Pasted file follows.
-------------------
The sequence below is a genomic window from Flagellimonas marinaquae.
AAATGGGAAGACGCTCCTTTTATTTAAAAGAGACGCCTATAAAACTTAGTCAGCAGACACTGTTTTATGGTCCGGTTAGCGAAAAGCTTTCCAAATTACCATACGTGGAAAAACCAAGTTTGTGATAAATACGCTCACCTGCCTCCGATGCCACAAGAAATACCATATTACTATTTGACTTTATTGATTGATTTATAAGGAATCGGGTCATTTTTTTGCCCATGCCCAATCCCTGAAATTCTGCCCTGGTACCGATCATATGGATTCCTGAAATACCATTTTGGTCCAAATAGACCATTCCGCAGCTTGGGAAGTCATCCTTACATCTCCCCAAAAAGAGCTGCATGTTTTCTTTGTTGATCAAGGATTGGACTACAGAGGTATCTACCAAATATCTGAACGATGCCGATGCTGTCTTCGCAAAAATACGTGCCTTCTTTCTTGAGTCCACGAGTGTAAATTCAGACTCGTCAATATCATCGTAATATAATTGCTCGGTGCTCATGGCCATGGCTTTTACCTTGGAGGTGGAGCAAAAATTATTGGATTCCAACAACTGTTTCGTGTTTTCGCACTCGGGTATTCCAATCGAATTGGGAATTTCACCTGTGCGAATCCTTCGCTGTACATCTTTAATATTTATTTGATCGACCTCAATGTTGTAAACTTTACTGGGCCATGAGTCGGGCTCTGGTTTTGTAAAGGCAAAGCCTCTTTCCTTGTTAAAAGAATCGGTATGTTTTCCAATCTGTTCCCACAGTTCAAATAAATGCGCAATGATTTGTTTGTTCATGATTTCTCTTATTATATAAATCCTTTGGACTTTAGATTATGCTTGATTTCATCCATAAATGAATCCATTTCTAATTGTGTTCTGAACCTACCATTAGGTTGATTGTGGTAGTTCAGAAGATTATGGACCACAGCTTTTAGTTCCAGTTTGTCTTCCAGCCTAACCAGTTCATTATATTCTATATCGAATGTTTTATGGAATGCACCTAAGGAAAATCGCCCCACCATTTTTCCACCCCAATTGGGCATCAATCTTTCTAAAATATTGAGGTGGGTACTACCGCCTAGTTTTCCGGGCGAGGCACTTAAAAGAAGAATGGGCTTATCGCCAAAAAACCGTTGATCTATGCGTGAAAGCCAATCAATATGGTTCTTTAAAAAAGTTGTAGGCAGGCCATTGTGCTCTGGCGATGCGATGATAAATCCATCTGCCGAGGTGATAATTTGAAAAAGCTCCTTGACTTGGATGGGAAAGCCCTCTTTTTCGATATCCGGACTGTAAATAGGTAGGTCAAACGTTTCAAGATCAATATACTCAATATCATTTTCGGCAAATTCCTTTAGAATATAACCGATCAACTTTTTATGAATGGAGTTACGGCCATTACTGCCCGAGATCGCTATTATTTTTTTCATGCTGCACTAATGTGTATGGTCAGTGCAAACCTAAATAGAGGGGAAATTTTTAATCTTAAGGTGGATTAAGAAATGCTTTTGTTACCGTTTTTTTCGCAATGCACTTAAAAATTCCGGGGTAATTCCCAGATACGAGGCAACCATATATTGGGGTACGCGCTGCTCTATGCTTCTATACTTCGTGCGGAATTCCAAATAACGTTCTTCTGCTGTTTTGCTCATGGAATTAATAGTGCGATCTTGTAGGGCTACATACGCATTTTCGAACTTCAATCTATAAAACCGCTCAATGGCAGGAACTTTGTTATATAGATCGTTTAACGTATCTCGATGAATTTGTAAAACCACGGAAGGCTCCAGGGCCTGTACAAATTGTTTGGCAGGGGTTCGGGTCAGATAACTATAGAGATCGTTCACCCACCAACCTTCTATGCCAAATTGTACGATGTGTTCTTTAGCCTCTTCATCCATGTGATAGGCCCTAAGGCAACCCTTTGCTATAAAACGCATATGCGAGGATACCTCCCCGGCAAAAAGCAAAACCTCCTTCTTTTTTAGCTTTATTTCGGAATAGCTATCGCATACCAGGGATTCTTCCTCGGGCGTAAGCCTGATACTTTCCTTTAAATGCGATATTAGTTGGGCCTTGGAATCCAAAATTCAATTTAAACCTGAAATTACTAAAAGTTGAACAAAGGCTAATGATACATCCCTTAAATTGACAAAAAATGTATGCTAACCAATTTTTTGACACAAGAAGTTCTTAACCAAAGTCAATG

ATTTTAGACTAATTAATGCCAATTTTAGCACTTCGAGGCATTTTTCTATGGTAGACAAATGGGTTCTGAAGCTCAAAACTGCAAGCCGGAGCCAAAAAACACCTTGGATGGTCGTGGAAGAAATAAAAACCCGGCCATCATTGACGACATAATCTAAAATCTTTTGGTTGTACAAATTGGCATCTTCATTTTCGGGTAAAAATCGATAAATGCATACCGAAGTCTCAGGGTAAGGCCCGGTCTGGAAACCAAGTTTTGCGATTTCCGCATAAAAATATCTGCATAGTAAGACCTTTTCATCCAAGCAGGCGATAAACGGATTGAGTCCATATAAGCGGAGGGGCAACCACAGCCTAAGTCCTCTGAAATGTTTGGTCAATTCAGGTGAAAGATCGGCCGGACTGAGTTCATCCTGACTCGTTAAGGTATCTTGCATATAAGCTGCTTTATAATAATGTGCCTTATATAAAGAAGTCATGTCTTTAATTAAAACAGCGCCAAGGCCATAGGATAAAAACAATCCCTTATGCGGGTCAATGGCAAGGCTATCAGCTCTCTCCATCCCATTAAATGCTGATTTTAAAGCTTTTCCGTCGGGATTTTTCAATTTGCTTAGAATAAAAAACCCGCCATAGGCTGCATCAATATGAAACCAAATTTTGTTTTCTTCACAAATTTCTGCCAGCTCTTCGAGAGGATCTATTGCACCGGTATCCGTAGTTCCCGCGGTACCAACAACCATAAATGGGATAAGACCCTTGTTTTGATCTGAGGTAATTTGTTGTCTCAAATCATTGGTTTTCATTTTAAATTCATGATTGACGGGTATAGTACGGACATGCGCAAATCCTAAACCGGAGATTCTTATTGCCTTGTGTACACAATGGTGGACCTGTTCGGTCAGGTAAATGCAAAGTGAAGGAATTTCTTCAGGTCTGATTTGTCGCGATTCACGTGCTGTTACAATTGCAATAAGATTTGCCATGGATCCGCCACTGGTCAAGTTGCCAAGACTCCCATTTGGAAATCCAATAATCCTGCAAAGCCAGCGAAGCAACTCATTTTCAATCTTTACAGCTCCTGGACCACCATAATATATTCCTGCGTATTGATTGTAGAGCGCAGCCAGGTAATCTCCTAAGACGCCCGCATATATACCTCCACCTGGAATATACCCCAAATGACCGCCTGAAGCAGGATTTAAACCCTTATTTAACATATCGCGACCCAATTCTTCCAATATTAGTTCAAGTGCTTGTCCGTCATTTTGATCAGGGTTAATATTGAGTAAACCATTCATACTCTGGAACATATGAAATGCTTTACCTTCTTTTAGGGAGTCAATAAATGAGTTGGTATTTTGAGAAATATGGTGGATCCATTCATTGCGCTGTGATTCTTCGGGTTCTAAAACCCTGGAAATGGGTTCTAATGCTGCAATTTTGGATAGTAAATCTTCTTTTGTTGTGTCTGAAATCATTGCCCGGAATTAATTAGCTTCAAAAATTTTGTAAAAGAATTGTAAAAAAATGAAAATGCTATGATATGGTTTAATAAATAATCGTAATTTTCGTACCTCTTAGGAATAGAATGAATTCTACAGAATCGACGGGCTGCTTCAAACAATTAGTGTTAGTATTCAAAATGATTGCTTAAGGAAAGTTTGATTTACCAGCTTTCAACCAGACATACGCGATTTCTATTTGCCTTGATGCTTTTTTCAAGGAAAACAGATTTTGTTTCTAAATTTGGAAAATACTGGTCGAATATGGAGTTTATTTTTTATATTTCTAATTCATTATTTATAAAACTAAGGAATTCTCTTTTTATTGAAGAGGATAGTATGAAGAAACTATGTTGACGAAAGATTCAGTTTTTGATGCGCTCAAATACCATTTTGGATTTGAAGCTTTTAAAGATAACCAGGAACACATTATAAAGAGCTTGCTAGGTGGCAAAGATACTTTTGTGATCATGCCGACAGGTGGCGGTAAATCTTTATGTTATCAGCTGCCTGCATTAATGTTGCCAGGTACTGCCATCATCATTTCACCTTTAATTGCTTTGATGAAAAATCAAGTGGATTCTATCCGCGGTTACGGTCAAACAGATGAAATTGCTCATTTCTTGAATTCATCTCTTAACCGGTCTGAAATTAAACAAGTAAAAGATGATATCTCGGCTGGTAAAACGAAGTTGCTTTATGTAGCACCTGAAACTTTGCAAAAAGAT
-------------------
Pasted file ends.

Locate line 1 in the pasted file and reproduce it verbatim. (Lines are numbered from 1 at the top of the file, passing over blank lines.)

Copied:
The sequence below is a genomic window from Flagellimonas marinaquae.